When it comes to sharing more widely, for example on social media, I find that a useful way to look at this, is not to think so much about how to share vulnerably, but to focus on when. Then the how will follow.

If you think of it as a timeline, there is a window of opportunity somewhere in between that initial shock and being back in full safety (You’ve seen those Instagram posts: “First day at my new job. So excited about all my smart new colleagues. Btw. the communal lunch is incredible.” ).

What we are looking for is the vulnerability sweet spot. It has to be recent enough that you are still affected by it. It still matters. But not so recent that it’s too raw. Let’s take a closer look.

To find out if you are sharing too late: if you are already ‘safe’ again (new job, new wife, etc.) and really just telling others what you went through, even if it was hell and absolutely terrible, it probably isn’t vulnerability that you are showing. It’s more likely showing off what you’ve overcome. There’s nothing in it for the recipient. If all they can do is give you a toast and say ‘wow, congratulations’, you are ‘proving’ not ‘sharing’. Yes, I’m guilty of this too.

So what’s too soon? Imagine that you share online what you are going through and someone leaves a comment. If it’s too raw, you are still feeling a need to be seen and feel validated, for example through supportive comments. Thus, when it turns out that the comment is not really about you and what you posted, it’s the other person sharing their own struggle, you get frustrated. I’ve been there too. In those moments, keep sharing with trusted friends, whom you can count on for that kind of support.

If, however, in this thought experiment, you feel grounded enough that you could appreciate others’ stories and experiences as a positive thing and not be counting on them to validate your experience, you’re in the sweet spot. When you do vulnerability well, people will reciprocate and share a bit of themselves. You are helping people be more vulnerable and share a bit more of themselves because they are following your example.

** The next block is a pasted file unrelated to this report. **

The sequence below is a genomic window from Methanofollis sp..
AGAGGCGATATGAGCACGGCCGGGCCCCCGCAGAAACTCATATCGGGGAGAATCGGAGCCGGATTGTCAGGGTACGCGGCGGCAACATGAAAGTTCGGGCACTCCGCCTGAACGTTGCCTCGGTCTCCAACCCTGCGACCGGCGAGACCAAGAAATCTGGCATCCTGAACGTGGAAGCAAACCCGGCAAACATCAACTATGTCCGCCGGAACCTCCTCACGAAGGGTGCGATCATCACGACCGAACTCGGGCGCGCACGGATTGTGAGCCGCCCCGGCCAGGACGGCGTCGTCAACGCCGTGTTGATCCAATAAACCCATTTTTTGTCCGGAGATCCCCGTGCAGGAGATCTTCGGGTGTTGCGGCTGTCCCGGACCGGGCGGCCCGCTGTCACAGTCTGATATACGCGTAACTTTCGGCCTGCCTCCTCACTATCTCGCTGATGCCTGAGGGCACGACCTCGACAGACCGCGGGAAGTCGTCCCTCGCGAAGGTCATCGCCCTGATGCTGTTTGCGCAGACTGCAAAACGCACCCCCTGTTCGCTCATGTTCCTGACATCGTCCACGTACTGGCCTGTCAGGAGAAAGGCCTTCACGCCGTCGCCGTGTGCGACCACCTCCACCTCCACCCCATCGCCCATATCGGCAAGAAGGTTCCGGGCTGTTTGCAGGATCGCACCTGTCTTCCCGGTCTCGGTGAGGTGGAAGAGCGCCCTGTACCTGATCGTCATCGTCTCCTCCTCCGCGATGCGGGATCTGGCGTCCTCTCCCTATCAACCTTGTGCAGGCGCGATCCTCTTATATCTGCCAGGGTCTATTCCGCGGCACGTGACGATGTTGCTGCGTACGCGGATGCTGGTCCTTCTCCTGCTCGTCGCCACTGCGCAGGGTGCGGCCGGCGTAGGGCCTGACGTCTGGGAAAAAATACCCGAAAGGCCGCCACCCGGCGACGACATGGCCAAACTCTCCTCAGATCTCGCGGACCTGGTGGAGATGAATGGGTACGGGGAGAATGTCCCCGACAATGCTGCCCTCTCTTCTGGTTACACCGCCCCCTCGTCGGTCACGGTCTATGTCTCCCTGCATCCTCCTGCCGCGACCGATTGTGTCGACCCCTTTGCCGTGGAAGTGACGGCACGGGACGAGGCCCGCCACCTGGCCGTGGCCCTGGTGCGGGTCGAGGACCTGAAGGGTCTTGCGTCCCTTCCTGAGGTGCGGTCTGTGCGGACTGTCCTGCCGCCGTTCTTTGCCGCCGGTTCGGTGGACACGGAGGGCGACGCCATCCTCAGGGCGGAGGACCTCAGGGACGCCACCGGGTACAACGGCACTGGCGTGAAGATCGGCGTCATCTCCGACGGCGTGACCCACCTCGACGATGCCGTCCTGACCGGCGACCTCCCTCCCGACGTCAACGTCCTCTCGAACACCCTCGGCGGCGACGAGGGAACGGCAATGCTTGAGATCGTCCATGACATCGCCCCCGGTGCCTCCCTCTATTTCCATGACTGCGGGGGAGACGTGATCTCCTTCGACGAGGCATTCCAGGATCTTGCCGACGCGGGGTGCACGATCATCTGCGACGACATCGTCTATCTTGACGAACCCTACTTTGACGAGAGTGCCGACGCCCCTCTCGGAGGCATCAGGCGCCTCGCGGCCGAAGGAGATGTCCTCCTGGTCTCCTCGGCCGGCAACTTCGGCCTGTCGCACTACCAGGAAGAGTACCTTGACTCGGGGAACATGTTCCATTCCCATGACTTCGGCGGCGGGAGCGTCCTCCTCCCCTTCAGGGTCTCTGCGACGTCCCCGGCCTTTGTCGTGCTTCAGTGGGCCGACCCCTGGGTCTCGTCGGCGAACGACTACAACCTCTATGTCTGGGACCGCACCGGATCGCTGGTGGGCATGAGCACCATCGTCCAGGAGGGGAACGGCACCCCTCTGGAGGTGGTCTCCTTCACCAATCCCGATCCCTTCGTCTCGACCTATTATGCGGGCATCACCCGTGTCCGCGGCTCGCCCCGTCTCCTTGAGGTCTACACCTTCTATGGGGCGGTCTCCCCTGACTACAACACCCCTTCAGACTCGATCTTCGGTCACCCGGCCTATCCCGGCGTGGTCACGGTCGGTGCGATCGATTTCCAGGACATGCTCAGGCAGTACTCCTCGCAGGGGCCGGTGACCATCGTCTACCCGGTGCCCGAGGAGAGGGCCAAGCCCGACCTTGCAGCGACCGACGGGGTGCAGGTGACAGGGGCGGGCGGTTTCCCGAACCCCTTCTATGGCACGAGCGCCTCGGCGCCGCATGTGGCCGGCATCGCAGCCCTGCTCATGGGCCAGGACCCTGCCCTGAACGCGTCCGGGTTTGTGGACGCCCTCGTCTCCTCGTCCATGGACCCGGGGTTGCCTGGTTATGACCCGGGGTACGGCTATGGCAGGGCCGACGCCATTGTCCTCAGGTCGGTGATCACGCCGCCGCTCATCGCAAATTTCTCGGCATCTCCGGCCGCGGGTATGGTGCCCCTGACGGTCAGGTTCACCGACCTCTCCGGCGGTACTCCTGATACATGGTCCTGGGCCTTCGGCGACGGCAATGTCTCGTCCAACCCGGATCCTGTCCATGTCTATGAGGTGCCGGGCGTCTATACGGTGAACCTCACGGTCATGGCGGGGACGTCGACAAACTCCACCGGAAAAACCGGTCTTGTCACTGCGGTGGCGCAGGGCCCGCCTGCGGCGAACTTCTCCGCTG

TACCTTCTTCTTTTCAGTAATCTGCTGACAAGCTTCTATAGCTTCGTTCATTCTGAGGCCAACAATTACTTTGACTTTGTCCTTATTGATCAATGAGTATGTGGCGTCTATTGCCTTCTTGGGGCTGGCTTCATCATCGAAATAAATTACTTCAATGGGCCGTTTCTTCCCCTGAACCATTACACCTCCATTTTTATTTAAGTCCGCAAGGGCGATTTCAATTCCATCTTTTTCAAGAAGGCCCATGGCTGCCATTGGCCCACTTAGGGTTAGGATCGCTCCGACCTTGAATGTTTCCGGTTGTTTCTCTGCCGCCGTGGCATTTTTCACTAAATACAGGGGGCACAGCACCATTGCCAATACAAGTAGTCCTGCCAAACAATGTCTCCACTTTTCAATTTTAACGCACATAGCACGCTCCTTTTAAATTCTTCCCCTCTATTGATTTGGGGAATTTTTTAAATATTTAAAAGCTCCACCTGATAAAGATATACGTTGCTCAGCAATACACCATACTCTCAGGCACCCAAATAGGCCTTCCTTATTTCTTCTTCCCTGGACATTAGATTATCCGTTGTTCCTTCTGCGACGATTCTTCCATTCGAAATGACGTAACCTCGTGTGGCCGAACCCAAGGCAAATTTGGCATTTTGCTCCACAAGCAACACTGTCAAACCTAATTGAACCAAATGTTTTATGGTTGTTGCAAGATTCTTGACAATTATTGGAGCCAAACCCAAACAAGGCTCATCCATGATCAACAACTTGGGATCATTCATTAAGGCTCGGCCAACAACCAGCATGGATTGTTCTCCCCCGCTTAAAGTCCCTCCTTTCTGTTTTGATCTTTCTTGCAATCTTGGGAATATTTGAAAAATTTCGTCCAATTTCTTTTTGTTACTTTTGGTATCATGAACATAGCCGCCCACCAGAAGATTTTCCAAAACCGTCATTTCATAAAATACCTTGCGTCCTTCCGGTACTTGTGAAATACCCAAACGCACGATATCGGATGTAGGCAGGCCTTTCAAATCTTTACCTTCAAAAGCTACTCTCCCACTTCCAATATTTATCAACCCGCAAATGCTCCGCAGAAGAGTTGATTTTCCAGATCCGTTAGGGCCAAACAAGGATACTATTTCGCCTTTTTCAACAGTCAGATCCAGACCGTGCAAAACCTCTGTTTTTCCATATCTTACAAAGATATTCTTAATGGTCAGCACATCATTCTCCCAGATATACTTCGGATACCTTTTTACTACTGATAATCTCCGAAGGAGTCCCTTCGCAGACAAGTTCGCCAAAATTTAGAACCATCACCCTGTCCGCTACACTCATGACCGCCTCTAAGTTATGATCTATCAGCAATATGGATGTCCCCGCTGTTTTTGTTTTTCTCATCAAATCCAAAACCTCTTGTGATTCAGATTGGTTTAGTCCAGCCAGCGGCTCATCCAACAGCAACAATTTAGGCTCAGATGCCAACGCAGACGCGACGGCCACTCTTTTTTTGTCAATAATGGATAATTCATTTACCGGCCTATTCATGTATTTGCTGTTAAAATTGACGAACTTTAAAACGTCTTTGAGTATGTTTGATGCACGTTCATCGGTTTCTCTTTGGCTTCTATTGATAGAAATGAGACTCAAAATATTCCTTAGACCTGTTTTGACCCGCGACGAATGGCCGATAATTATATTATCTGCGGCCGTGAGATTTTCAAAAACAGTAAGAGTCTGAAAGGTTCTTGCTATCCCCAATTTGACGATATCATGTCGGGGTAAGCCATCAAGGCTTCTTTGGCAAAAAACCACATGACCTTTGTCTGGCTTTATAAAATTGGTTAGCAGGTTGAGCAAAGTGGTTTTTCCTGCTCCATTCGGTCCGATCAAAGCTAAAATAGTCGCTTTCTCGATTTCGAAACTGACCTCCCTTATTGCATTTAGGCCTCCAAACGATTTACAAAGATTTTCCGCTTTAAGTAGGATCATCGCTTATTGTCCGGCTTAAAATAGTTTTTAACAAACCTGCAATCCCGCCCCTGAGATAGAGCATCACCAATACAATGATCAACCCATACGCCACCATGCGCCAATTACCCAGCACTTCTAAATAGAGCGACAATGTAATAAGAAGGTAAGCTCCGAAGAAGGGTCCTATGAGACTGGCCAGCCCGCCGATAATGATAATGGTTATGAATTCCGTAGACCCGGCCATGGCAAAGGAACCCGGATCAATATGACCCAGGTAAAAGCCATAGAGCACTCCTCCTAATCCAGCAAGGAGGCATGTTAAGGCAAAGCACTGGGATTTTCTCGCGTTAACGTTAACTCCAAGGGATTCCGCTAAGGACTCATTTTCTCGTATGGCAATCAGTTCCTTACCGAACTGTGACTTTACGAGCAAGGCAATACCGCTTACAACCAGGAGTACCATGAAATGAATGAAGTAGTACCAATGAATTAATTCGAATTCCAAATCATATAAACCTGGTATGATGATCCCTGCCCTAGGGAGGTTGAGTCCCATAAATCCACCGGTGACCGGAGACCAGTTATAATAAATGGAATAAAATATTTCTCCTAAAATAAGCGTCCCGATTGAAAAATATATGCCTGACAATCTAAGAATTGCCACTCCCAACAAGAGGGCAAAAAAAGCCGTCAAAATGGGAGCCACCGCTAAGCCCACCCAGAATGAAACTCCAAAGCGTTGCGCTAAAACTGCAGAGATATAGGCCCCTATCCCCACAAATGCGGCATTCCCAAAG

So it’s a ‘when’ to share more than a ‘how’. But how long time are we talking about? Days, weeks, months? It depends on what happened. And it depends on you!

The first time I got laid off, I didn’t tell the full story until 10 months later, where I felt I had enough solid ground under my feet, but still had it fresh enough in my memory to share the emotional part as well. Check out my annual report from 2016 and judge for yourself. Does it feel too early or too late or does it land somewhere in the sweet spot?

Last but not least: we can’t get it right every time. Many times we won’t know if we are too early or too late until it’s too late. Be patient with yourself. Know what you are aiming for and notice whenever you are a little bit off.

In the next issue we will take this theme of vulnerability one step further and look at how you can also use it as a leadership advantage.

Until then

Much love


This is part 2 of 3.

Volume 8

“I thought you had it all figured out”

2 minute read

Hello Amazing!

This is the first of three newsletters diving into the topic of vulnerability and openness: why it matters so much, when to do it and how to use it effectively as a leader.

The story begins back in January (remember January?). My wife and I were getting ready to leave NYC, and everyone was asking “Do you have a job lined up?” I hated that question because the answer was ‘no’, and whenever I had to answer the question I felt exposed.

On January 20th, just 10 days before we left, I got offered a job at Implement Consulting Group. I was so happy. Finally I could put that pesky question to rest and update my LinkedIn: look at how successful I am! My God I loved that.

Fast forward through a pandemic, life crisis and being let go again from the job, I’ve been reaching out to old friends, sharing my struggle and asking for help.

One person wrote back: “I’m surprised to hear from you. I thought you had it all figured out.”

This comment hit me. I’ve been working intentionally with vulnerability and openness for more than nine years, so I thought I was as open as one could be. However, to him, and maybe others, I had still seemed unapproachable. He told me that he too had been struggling lately, something I probably wouldn’t have heard about if I hadn’t shared my own struggle first.

From being unapproachable it can quickly get worse. The more successful you appear, the more likely it is that others will feel inferior around you. That can turn into insecurity and even envy. All of which makes it harder to have a strong relationship. More success projection means less human connection.

The solution obviously isn’t to replace all your success stories with negative stories of misery and self pity. But what then? In the next issue, we will dive into some very tangible ways, you can practice sharing more vulnerability without falling into the trap of oversharing.

Until then

Much love


This is part 1 of 3.